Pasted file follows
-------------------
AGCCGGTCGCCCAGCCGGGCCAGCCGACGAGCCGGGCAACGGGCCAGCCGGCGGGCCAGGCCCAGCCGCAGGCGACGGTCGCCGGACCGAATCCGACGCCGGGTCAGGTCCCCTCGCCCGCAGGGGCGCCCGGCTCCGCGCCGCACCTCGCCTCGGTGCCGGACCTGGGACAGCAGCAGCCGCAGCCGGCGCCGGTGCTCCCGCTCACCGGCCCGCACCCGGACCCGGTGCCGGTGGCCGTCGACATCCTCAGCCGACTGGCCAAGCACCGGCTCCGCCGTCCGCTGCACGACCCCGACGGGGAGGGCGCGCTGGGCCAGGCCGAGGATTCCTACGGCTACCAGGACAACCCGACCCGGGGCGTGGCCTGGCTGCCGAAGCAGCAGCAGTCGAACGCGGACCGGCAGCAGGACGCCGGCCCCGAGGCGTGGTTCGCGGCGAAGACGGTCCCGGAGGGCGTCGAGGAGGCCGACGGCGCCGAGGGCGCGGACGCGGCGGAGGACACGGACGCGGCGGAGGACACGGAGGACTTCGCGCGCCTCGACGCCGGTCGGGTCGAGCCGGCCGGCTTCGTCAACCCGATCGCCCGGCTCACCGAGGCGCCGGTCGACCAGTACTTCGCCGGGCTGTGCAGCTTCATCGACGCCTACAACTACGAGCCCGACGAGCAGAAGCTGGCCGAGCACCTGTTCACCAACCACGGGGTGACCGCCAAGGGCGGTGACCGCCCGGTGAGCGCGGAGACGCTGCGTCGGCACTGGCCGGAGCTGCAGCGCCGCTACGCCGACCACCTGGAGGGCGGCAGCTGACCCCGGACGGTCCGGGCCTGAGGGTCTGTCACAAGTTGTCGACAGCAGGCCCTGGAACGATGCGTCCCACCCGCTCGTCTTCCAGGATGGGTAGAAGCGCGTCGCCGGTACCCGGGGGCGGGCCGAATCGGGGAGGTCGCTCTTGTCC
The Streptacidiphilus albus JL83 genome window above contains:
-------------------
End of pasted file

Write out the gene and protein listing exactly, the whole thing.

AGCCGGTCGCCCAGCCGGGCCAGCCGACGAGCCGGGCAACGGGCCAGCCGGCGGGCCAGGCCCAGCCGCAGGCGACGGTCGCCGGACCGAATCCGACGCCGGGTCAGGTCCCCTCGCCCGCAGGGGCGCCCGGCTCCGCGCCGCACCTCGCCTCGGTGCCGGACCTGGGACAGCAGCAGCCGCAGCCGGCGCCGGTGCTCCCGCTCACCGGCCCGCACCCGGACCCGGTGCCGGTGGCCGTCGACATCCTCAGCCGACTGGCCAAGCACCGGCTCCGCCGTCCGCTGCACGACCCCGACGGGGAGGGCGCGCTGGGCCAGGCCGAGGATTCCTACGGCTACCAGGACAACCCGACCCGGGGCGTGGCCTGGCTGCCGAAGCAGCAGCAGTCGAACGCGGACCGGCAGCAGGACGCCGGCCCCGAGGCGTGGTTCGCGGCGAAGACGGTCCCGGAGGGCGTCGAGGAGGCCGACGGCGCCGAGGGCGCGGACGCGGCGGAGGACACGGACGCGGCGGAGGACACGGAGGACTTCGCGCGCCTCGACGCCGGTCGGGTCGAGCCGGCCGGCTTCGTCAACCCGATCGCCCGGCTCACCGAGGCGCCGGTCGACCAGTACTTCGCCGGGCTGTGCAGCTTCATCGACGCCTACAACTACGAGCCCGACGAGCAGAAGCTGGCCGAGCACCTGTTCACCAACCACGGGGTGACCGCCAAGGGCGGTGACCGCCCGGTGAGCGCGGAGACGCTGCGTCGGCACTGGCCGGAGCTGCAGCGCCGCTACGCCGACCACCTGGAGGGCGGCAGCTGACCCCGGACGGTCCGGGCCTGAGGGTCTGTCACAAGTTGTCGACAGCAGGCCCTGGAACGATGCGTCCCACCCGCTCGTCTTCCAGGATGGGTAGAAGCGCGTCGCCGGTACCCGGGGGCGGGCCGAATCGGGGAGGTCGCTCTTGTCC
The Streptacidiphilus albus JL83 genome window above contains: